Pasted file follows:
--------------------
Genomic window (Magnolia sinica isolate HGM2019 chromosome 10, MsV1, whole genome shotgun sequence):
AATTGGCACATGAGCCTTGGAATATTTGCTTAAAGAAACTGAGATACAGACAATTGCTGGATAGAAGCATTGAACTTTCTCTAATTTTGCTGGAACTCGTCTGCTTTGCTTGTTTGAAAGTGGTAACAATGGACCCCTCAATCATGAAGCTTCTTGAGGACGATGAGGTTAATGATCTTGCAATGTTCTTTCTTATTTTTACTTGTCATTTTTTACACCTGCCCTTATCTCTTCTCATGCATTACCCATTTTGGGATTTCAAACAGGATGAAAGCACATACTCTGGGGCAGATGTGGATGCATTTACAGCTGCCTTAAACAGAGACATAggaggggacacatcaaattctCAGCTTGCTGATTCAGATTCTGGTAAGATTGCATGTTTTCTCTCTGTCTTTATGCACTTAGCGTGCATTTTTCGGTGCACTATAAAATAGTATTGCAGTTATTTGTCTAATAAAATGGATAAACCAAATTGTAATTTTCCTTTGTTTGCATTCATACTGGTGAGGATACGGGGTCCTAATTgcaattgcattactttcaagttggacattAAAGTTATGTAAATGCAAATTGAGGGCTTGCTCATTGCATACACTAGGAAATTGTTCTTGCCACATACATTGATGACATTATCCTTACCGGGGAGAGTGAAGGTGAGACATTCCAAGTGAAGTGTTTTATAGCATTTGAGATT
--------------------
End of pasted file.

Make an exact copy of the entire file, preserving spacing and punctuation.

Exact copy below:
Genomic window (Magnolia sinica isolate HGM2019 chromosome 10, MsV1, whole genome shotgun sequence):
AATTGGCACATGAGCCTTGGAATATTTGCTTAAAGAAACTGAGATACAGACAATTGCTGGATAGAAGCATTGAACTTTCTCTAATTTTGCTGGAACTCGTCTGCTTTGCTTGTTTGAAAGTGGTAACAATGGACCCCTCAATCATGAAGCTTCTTGAGGACGATGAGGTTAATGATCTTGCAATGTTCTTTCTTATTTTTACTTGTCATTTTTTACACCTGCCCTTATCTCTTCTCATGCATTACCCATTTTGGGATTTCAAACAGGATGAAAGCACATACTCTGGGGCAGATGTGGATGCATTTACAGCTGCCTTAAACAGAGACATAggaggggacacatcaaattctCAGCTTGCTGATTCAGATTCTGGTAAGATTGCATGTTTTCTCTCTGTCTTTATGCACTTAGCGTGCATTTTTCGGTGCACTATAAAATAGTATTGCAGTTATTTGTCTAATAAAATGGATAAACCAAATTGTAATTTTCCTTTGTTTGCATTCATACTGGTGAGGATACGGGGTCCTAATTgcaattgcattactttcaagttggacattAAAGTTATGTAAATGCAAATTGAGGGCTTGCTCATTGCATACACTAGGAAATTGTTCTTGCCACATACATTGATGACATTATCCTTACCGGGGAGAGTGAAGGTGAGACATTCCAAGTGAAGTGTTTTATAGCATTTGAGATT